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Sony Ericsson W715

What mainly differentiates the W715 from other Walkman feature phones is that it’s the first one to feature Wi-Fi. It’s also got a big screen for better browsing, a GPS module, a great and stylish shell and, last but definitely not least, Sony’s trademarked Clear Audio and Clear Stereo sound enhancement technologies. It’s not even a high-end phone, at that.


Some may think that it’s yet-another Walkman slider that is almost identical to previous models. I’ll try to prove them wrong in this review. Oh, you’ll also find lots of photos and UI snapshots, in case you want to just skim through the boring, yet highly informative text part.

  • UMTS / HSDPA 2100, up to 3.6 Mbps
  • Quad-band GSM
  • Great design
  • Thin and light body
  • Clear Bass and Clear Stereo
  • Wi-Fi
  • Relatively large screen
  • GPS (W715 only)
  • 8GB card in-box (4GB for the W705)


  • No inbuilt 3.5mm jack
  • No stereo speakers
  • No autofocus
  • Limited video recording

Now, there’s just one thing before the review starts. Please have in mind that the W705 and W715 are practically identical, save for the presence of a GPS module in the latter and an included 8GB card (rather than a 4GB one). We will not be doing a separate review about the W705.

Stylish to the bone

The w715’s design follows a sort of monoblock philosophy. Its fascia is devoid of curves (sans the buttons), featuring only clean, straight lines. The back also lacks clutter and is only slightly curved at the sides. All in all, the phone is very light and feels very good in the hand, its thickness measuring only 14mm. The length and width are respectively 95 by 47.5. The phone is quite petite, despite what its largish front screen may insinuate. The metallic accents and the front plate also look and feel very nice (especially when cold!).

The front of the phone features a relatively large 2.4″ TFT screen with a QVGA resolution, which is able to display up to 262k colours. Quite frankly, it’s one of the best screens I’ve seen. The contrast is excellent and the colour reproduction isn’t far behind, while screen legibility suffers a bit from the glossy coating, but it’s no too bad, really.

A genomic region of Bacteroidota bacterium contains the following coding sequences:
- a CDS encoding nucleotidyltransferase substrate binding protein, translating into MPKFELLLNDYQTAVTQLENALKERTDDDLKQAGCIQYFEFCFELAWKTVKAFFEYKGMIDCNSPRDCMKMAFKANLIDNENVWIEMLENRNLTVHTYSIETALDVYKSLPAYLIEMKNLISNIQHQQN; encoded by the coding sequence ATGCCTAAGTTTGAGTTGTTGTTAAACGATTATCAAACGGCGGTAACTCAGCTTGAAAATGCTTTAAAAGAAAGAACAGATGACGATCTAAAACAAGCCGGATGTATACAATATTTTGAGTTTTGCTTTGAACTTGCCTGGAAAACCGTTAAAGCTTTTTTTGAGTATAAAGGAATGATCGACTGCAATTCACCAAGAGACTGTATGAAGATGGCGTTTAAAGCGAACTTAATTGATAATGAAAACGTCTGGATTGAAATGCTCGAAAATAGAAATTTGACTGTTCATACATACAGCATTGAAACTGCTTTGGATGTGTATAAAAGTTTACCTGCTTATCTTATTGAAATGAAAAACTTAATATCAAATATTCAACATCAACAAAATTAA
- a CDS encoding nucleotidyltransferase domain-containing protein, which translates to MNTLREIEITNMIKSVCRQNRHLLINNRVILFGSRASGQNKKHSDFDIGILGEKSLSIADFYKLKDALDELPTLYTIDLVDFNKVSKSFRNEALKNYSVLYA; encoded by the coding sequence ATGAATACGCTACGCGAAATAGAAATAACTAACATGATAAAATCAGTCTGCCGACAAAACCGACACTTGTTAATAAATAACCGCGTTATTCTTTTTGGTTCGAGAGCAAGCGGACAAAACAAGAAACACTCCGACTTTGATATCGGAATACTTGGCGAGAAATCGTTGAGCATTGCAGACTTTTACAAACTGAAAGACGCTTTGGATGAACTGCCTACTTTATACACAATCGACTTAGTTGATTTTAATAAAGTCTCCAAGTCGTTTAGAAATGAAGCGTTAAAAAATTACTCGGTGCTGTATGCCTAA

Around the screen there is a metallic plate with a brushed aluminium effect (who knows, it may just as well be aluminium). It looks positively smashing, I’ll tell you that. Above the screen we have the earpiece, 3G camera, ambient light sensor and the Walkman and Sony Ericsson logos, of course. Now, below the metal part we have a… plastic one (coloured differently, depending on the phone variant). The softkeys and directional pad are located there, which boast a very familiar circular shape. And of course at the bottom there’s another Walkman logo.

Sliding up the phone reveals the alphanumeric keypad. The keys have a slight bump in order to increase usability, but still tactile feedback is rather soft. I’ve another gripe as well - the buttons are too tightly packed and you have to be rather careful while typing not to press an adjacent key. They could have easily given them more vertical separation, but oh well.

On the bottom side we can see the lanyard eyelet and the back cover lock, which I might add, is perhaps the best solution for keeping back covers in place. Good job, SE.

On the other hand, the Walkman button is the only thing to grace the top side.